The program director of WZZN-FM (94.7) believes digital delivery will be the future for all radio stations. "And there will be a point in the not-too-distant future when you will be listening to a song on the radio in your car, and you will have the ability to push a button, and someone like Amazon and Yahoo will get it to your house the next day," he said. "Eventually, though, it will be all digital: Everyone will be walking around with 10,000 songs on their iPod."

In the radio world, Gamble thinks that the current crackdown on corporate broadcasters will mean a shift to subscriber or satellite broadcast for adult fare like Howard Stern, but that stations like the Zone will live on.

"As far as the music side, I think radio's power will continue to be there: It is still the credibility stamp and the shared cultural experience," he said. "If you walk around with 10,000 songs on your iPod, that is great, but then when you hear one of your songs on the radio, you go, 'Oh, wait, I have good taste and other people like what I do!' The majority of people like to know that they like what everybody else likes."


Norm Winer WXRT-FM

"Consumers will just walk into a room in their house and download movies, songs, albums and entire artists' catalogs and add them immediately to their personal digital libraries, all of which will fit into their pocket," said the veteran program director at WXRT-FM (93.1). But he believes there will still be a place for radio as we know it now in the high-tech future.

"I don't think people will just be limited to radio for their listening choices; there will be more specialized choices for every genre, for every vintage of music. But good radio will survive in places where there is respect for, and responsiveness to the audience, where there is a relationship to the community, where there is sufficient talent and relevance and artistry, so the station is providing a unique service. If it is generic, I don't think people want it -- they can get that from satellite. Localization is the main advantage of good radio."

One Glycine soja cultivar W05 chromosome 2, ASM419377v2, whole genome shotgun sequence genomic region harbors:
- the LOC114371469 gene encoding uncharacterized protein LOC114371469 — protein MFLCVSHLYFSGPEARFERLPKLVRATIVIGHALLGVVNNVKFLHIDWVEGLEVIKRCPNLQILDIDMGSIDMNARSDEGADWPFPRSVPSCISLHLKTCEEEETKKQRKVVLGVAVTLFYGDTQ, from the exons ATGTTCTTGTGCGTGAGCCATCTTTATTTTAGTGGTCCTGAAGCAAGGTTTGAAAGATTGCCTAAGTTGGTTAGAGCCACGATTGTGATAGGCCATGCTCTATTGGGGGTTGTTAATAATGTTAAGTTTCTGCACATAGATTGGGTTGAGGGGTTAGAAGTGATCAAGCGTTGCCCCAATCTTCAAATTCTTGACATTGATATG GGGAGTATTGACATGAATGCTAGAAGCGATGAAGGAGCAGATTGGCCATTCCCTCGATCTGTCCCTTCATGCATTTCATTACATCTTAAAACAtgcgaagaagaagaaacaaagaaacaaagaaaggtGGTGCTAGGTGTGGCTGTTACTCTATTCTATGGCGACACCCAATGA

Patty Martin The Drive

The program director of WDRV-FM (97.1) believes the FCC crackdown on commercial radio will be a boon to satellite broadcasters. "Terrestrial radio is going to have to adjust," she said. "But stations like ours have nothing to worry about, and the attraction is still the localism. You can't find [DJ] Bob Stroud, who you've been listening to and loving for years, on satellite radio. And that is going to make DJs more important.

"Anyone can throw these records together, but you don't have the particular personalities on satellite, or things like traffic and weather -- just being in tune with what is going on locally is going to give us the edge. I don't think terrestrial radio is ever going to go away, just like local television stations aren't going to go away, and it faced the same thing with cable."


Elroy Smith WGCI-FM

The music industry needs to reprioritize, insists the program director of WGCI-FM (107.5). "I really would like to see the music industry get back to pure music -- artists like Alicia Keys," Smith said. "And radio as we know it will continue as long as it remembers to serve the community.

"We need to learn more than just radio. The corporate consolidation will probably continue, and new kids are not coming into radio, but I think it will continue to be strong. You have more competition, so your product needs to be good -- there's more competition from satellite and the Net, and anybody can play a 'Slow Jamz' by Kanye [West], so the personalities make a difference in terms of branding a radio station. We have to stay out there -- sponsoring concerts and being a part of the community -- because if we're just a jukebox, you know we're going to die."